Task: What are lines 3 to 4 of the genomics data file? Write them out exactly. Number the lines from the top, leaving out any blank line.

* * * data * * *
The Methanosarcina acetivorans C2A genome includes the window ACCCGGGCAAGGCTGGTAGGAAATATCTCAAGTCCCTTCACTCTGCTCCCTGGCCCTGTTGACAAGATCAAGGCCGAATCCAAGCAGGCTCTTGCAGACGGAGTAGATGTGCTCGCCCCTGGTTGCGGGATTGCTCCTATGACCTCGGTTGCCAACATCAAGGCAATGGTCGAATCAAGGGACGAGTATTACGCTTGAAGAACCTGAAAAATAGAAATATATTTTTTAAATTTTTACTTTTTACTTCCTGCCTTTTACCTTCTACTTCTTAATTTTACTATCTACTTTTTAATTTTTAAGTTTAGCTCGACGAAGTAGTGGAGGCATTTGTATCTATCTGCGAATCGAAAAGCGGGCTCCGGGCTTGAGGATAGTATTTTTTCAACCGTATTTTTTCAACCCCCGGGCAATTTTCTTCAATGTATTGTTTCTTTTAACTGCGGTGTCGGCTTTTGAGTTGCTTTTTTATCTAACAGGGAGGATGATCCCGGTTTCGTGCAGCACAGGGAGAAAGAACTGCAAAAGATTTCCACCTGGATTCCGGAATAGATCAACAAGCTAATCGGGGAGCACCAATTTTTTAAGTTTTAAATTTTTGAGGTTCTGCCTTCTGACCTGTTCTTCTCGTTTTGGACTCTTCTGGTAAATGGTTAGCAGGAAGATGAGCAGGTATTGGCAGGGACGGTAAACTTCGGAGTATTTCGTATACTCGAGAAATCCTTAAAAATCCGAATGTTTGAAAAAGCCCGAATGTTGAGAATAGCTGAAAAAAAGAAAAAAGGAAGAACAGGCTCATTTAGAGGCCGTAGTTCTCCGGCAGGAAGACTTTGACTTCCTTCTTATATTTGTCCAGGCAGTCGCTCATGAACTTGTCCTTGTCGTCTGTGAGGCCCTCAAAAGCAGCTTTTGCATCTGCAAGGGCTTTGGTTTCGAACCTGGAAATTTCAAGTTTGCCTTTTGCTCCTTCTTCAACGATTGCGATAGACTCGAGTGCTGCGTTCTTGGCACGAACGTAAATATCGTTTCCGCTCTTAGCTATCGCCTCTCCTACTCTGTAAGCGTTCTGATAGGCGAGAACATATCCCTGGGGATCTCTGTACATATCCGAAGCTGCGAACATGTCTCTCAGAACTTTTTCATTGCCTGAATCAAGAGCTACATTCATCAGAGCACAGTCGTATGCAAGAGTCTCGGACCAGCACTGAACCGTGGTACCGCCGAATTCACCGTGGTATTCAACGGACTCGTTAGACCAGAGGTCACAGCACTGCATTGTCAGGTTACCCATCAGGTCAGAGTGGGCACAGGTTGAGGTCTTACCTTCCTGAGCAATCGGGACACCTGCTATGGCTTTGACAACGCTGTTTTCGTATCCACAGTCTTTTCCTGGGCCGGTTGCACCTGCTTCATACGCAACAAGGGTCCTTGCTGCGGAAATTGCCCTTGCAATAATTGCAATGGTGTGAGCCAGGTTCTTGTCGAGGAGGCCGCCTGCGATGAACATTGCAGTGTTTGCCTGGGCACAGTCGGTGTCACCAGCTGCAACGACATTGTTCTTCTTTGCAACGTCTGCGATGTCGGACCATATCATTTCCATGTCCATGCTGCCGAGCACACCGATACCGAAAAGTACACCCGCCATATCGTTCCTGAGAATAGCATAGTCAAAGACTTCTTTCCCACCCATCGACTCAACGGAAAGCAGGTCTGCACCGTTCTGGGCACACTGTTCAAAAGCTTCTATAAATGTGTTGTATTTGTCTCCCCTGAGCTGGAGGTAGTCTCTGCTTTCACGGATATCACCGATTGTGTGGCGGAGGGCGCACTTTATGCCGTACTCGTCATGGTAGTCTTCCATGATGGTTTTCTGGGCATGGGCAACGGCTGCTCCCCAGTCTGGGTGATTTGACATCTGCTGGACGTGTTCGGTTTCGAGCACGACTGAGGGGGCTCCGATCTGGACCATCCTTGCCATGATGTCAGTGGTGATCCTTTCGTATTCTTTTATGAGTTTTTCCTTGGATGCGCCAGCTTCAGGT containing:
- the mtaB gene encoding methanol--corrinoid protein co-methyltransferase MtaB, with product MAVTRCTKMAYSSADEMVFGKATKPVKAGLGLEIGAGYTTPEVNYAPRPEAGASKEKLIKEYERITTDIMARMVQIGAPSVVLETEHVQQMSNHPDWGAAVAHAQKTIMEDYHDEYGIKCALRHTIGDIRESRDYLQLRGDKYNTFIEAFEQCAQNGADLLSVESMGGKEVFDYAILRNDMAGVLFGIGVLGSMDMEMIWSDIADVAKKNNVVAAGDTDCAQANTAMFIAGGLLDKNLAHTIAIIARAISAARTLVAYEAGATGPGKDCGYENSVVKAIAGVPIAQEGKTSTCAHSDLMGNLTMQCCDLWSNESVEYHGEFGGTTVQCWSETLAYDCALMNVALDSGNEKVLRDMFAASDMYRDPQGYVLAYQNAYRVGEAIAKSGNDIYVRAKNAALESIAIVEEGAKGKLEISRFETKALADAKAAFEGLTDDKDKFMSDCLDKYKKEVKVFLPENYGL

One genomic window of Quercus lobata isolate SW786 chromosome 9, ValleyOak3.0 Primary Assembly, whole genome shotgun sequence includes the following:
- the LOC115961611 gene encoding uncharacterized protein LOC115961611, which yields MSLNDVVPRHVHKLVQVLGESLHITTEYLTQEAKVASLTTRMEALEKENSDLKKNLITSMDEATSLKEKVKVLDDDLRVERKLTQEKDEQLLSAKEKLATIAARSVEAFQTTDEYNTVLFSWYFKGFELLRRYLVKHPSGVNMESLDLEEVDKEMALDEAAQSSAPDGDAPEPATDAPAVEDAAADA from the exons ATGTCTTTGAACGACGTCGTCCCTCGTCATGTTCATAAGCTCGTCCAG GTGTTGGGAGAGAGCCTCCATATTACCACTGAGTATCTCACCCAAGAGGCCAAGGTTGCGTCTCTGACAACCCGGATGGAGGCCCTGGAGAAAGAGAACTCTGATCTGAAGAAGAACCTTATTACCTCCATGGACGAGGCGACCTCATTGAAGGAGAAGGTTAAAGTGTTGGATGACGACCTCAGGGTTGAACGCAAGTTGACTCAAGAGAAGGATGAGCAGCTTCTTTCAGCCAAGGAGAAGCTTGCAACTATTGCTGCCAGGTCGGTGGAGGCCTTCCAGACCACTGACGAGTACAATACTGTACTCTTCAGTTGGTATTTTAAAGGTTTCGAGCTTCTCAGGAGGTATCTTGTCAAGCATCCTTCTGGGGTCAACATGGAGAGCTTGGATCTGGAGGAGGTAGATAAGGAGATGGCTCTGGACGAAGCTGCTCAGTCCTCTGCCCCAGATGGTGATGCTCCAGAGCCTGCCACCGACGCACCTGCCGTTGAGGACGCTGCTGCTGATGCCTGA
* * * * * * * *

One genomic window of Quercus lobata isolate SW786 chromosome 9, ValleyOak3.0 Primary Assembly, whole genome shotgun sequence includes the following:
- the LOC115961611 gene encoding uncharacterized protein LOC115961611, which yields MSLNDVVPRHVHKLVQVLGESLHITTEYLTQEAKVASLTTRMEALEKENSDLKKNLITSMDEATSLKEKVKVLDDDLRVERKLTQEKDEQLLSAKEKLATIAARSVEAFQTTDEYNTVLFSWYFKGFELLRRYLVKHPSGVNMESLDLEEVDKEMALDEAAQSSAPDGDAPEPATDAPAVEDAAADA from the exons ATGTCTTTGAACGACGTCGTCCCTCGTCATGTTCATAAGCTCGTCCAG GTGTTGGGAGAGAGCCTCCATATTACCACTGAGTATCTCACCCAAGAGGCCAAGGTTGCGTCTCTGACAACCCGGATGGAGGCCCTGGAGAAAGAGAACTCTGATCTGAAGAAGAACCTTATTACCTCCATGGACGAGGCGACCTCATTGAAGGAGAAGGTTAAAGTGTTGGATGACGACCTCAGGGTTGAACGCAAGTTGACTCAAGAGAAGGATGAGCAGCTTCTTTCAGCCAAGGAGAAGCTTGCAACTATTGCTGCCAGGTCGGTGGAGGCCTTCCAGACCACTGACGAGTACAATACTGTACTCTTCAGTTGGTATTTTAAAGGTTTCGAGCTTCTCAGGAGGTATCTTGTCAAGCATCCTTCTGGGGTCAACATGGAGAGCTTGGATCTGGAGGAGGTAGATAAGGAGATGGCTCTGGACGAAGCTGCTCAGTCCTCTGCCCCAGATGGTGATGCTCCAGAGCCTGCCACCGACGCACCTGCCGTTGAGGACGCTGCTGCTGATGCCTGA